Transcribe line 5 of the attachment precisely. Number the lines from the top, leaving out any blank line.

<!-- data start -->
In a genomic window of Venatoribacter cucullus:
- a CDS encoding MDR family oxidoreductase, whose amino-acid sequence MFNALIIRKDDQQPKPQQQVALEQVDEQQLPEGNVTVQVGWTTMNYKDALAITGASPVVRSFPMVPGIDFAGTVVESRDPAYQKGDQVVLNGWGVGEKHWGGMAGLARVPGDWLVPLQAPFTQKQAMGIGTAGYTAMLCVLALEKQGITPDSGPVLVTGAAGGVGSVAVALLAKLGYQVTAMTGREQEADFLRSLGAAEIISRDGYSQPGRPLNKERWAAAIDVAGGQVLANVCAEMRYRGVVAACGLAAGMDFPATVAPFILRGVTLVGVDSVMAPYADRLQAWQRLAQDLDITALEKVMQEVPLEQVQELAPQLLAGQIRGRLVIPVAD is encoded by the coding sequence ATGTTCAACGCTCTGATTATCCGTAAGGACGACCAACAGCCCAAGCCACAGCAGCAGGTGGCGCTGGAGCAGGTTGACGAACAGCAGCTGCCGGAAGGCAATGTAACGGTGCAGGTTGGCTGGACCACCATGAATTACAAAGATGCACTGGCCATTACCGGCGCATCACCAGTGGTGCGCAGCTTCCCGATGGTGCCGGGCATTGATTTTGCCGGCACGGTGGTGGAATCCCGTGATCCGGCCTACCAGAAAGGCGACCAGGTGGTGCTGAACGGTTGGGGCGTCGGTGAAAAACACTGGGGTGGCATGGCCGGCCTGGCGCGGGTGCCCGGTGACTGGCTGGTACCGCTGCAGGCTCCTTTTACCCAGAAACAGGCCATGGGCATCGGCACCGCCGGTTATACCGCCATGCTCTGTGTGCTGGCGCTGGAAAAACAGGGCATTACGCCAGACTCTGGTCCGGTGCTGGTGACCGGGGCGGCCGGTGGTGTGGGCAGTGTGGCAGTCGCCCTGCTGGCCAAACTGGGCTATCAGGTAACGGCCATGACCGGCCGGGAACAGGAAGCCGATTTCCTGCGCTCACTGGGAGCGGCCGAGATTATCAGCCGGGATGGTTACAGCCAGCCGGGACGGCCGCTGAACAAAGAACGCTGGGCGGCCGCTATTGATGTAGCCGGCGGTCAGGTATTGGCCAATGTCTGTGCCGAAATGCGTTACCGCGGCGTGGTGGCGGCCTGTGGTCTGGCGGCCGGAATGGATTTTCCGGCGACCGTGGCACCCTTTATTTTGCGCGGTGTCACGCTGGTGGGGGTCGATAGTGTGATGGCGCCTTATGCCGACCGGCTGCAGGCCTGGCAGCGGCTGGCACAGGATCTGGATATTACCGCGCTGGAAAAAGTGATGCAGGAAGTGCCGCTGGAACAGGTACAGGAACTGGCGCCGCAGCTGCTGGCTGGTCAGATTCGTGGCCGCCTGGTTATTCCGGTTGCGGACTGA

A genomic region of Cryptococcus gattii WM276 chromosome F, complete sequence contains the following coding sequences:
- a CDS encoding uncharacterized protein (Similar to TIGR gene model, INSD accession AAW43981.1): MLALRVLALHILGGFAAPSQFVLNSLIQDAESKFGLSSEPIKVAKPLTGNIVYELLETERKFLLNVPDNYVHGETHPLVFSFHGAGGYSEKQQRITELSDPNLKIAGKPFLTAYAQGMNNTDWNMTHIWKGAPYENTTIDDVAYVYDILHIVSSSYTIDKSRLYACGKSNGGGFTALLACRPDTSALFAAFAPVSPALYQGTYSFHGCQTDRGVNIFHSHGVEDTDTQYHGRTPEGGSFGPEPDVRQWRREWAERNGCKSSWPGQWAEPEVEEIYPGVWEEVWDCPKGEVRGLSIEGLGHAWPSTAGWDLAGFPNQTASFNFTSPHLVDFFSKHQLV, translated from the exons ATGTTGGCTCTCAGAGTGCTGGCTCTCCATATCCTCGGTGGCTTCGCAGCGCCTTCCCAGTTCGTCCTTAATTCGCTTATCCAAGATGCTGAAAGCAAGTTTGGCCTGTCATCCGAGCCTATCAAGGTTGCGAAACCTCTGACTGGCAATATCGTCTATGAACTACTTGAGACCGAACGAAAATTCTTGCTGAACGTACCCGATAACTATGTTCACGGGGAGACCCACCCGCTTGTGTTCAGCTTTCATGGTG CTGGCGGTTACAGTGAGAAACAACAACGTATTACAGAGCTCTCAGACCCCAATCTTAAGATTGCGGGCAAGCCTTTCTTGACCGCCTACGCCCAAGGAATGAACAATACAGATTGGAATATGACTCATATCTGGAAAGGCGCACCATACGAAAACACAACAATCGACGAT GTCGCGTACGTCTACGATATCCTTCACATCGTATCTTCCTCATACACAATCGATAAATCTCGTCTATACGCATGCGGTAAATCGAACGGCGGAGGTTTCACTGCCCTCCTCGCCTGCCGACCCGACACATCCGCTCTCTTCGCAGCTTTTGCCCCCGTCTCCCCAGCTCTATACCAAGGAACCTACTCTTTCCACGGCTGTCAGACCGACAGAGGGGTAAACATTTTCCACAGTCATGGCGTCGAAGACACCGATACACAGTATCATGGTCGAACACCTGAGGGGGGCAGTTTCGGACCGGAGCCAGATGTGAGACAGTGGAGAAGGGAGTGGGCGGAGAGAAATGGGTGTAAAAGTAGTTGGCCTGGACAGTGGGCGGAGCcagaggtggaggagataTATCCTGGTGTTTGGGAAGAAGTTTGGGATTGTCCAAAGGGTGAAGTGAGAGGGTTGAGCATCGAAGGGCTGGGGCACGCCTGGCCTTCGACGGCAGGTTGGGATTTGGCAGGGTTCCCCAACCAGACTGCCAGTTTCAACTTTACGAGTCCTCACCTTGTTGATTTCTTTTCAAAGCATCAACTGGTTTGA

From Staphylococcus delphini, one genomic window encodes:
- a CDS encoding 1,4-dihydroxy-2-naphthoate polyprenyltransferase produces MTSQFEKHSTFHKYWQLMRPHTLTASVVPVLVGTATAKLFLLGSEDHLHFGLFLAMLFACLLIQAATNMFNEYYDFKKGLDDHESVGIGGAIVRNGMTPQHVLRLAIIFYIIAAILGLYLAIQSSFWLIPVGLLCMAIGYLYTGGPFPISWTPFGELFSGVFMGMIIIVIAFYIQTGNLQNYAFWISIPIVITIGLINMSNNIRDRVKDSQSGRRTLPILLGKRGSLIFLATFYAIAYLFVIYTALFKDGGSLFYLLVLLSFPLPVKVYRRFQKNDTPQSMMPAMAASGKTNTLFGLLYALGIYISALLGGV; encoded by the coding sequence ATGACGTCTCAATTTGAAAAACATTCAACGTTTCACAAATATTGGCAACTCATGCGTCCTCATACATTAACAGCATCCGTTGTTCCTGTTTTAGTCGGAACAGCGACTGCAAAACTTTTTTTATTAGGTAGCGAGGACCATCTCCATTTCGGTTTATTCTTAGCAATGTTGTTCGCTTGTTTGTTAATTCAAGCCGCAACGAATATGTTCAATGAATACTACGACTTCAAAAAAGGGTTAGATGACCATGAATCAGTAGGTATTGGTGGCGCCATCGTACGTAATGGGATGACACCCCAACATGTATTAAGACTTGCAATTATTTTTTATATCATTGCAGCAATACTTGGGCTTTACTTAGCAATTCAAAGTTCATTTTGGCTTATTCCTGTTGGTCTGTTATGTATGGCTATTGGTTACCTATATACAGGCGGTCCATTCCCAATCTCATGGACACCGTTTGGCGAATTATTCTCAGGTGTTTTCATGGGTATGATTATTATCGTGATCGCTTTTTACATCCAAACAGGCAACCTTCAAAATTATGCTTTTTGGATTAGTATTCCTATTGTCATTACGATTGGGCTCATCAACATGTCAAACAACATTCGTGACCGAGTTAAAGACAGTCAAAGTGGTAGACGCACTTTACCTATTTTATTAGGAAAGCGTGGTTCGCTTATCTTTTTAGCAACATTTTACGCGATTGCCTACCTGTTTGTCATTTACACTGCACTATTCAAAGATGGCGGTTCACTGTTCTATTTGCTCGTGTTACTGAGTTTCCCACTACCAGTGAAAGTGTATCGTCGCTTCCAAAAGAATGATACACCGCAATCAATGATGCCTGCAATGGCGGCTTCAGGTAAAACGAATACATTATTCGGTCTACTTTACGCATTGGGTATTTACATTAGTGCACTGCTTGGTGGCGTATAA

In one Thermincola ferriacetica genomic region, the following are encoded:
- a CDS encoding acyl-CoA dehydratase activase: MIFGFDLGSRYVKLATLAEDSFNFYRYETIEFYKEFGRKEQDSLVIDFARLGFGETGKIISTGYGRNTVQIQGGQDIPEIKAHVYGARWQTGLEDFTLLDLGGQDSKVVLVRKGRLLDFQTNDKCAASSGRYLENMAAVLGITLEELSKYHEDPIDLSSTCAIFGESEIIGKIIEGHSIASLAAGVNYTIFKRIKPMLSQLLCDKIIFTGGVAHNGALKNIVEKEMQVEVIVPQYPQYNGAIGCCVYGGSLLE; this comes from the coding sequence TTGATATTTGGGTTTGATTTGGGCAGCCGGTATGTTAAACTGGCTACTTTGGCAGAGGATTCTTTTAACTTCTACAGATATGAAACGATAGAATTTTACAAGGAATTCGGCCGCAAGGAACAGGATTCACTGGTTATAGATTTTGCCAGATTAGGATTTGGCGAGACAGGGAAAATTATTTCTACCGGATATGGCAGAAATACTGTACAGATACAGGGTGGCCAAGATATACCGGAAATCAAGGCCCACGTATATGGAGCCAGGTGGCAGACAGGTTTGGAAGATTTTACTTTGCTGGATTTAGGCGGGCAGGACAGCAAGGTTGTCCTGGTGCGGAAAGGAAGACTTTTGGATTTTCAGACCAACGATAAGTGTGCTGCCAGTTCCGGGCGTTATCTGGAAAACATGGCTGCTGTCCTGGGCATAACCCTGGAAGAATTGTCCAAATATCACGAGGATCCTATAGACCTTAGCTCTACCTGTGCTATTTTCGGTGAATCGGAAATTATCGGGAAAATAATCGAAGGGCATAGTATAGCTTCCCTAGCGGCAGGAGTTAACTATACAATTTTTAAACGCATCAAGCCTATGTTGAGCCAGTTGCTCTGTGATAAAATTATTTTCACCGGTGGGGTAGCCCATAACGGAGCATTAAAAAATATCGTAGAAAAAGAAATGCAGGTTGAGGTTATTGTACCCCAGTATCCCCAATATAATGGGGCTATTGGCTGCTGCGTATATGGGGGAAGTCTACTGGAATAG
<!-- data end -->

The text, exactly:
From Staphylococcus delphini, one genomic window encodes: